African Dwarf Crocodile
Facts about this animal
The African dwarf crocodile has a very short snout, about 1 to 1.3 times as long as broad at the level of the front corners of the eyes. The surface is smooth, without noticeable elevations in front of the eyes. The upper eyelid is completely ossified and its surface smooth. The colour of the upper body surface is uniformly black in adults, and brownish and with dark crossbands in young specimens. The lower surface is light with dark blotches or uniformly black. The iris is brownish. It can grow up to a length of 2.3 m, but is usually about 1.5 m.
Did you know?
that the skin of dwarf crocodiles is considered to be of very poor quality, and consequently hunting pressure has been low? Actually, most reports indicate that the species is in no immediate danger throughout most of its range. In a few areas (particularly Gambia and Liberia), the local populations is, however, thought to be severely depleted and in danger of local extinction.
|Name (Scientific)||Osteolaemus tetraspis|
|Name (English)||African Dwarf Crocodile|
|Name (French)||Crocodile nain|
|Name (Spanish)||Cocodrilo chico africano|
|CITES Status||Appendix I|
|CMS Status||Not listed|
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|Habitat||In swamps and areas of slow-moving freshwater|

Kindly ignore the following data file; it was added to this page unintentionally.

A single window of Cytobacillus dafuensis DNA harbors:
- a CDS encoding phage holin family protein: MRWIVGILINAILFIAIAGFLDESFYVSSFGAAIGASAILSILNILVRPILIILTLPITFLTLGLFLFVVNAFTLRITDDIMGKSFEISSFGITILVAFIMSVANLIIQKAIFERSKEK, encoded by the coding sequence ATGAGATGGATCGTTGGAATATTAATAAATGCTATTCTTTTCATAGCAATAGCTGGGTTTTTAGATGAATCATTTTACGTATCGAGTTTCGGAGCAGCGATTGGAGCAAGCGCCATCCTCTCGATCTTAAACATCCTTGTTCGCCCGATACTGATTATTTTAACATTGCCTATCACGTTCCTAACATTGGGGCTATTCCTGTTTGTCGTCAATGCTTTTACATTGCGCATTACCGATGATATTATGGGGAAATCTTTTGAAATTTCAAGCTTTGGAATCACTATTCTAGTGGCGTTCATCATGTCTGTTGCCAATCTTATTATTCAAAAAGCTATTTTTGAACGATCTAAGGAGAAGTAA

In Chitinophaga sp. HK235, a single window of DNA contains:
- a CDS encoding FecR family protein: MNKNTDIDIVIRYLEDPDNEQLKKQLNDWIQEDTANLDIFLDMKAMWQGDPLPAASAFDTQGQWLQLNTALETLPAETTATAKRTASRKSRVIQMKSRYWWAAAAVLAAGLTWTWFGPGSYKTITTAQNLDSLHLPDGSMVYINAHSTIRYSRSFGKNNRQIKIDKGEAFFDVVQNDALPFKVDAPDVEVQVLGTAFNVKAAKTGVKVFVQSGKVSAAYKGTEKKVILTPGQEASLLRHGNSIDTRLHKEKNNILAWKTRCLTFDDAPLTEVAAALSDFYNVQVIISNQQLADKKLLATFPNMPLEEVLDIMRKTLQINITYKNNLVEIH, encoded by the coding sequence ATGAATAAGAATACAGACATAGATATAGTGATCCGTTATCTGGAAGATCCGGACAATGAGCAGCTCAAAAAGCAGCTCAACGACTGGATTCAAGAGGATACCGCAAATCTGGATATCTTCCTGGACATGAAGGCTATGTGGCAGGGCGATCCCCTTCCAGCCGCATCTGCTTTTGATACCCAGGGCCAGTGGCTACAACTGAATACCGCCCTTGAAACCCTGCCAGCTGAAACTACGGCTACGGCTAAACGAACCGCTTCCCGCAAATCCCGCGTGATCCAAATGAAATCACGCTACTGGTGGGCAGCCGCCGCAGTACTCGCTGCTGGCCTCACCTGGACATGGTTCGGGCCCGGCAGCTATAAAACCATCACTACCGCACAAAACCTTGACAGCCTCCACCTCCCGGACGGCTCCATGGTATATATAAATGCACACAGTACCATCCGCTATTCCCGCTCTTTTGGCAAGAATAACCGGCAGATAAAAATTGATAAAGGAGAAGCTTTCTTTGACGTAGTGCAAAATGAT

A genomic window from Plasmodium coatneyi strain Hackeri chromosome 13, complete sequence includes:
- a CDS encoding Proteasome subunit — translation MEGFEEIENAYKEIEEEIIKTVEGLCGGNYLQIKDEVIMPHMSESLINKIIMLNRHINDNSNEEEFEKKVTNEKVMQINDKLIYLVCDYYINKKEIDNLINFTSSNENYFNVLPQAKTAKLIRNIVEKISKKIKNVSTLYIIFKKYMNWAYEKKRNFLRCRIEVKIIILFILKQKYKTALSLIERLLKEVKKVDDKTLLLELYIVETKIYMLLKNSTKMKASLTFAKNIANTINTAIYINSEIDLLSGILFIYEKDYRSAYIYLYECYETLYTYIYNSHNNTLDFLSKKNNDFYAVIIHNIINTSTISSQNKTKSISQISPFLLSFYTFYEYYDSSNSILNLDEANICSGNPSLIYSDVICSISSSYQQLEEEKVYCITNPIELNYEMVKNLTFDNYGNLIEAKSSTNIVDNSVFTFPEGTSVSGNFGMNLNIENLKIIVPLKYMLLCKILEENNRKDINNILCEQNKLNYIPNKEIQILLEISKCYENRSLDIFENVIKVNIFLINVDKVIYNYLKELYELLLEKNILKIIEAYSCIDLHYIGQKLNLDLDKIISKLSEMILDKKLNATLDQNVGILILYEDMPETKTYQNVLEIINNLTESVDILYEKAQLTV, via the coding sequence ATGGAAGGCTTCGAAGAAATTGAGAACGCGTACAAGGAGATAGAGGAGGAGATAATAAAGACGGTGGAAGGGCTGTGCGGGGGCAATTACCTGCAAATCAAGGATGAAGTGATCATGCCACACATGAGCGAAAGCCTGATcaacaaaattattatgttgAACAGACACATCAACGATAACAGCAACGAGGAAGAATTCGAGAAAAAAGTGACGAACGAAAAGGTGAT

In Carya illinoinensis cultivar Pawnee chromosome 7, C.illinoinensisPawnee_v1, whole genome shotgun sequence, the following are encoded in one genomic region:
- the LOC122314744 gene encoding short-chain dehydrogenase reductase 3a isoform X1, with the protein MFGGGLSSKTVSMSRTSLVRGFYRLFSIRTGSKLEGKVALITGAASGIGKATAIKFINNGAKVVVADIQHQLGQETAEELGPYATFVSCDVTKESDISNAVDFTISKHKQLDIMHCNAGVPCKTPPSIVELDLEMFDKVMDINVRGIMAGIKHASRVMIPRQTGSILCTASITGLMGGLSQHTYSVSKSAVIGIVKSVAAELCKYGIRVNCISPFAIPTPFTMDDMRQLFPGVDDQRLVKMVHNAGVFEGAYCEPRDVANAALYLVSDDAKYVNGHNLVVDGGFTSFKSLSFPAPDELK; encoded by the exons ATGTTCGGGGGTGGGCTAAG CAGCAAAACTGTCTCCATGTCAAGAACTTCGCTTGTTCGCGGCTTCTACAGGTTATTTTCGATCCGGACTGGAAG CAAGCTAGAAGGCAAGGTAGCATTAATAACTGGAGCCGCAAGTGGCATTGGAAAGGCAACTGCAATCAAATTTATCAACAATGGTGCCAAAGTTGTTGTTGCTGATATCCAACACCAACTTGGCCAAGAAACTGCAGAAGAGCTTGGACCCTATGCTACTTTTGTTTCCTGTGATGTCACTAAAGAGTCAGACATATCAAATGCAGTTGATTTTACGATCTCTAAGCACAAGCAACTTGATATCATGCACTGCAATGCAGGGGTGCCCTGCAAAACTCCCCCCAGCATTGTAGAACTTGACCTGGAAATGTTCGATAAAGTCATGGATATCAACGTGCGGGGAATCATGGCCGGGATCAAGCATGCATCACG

|Wild population||Approx. < 25'000-100'000|
|Zoo population||203 reported to ISIS (2005)|
In the Zoo
How this animal should be transported
For air transport, Container Note 42 of the IATA Live Animals Regulations should be followed.
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Why do zoos keep this animal
The African dwarf crocodile is rated vulnerable by IUCN and is listed on Appendix I of CITES. Several zoo associations therefore have initiated coordinated breeding programmes with a view of maintaining a viable ex situ population of this species. Zoos keep the African dwarf crocodile also for educational purposes and as an ambassador species for their threatened West and Central African humid forest habitats. It is a small species and can be nicely presented to the public also by small zoos with a limited budget.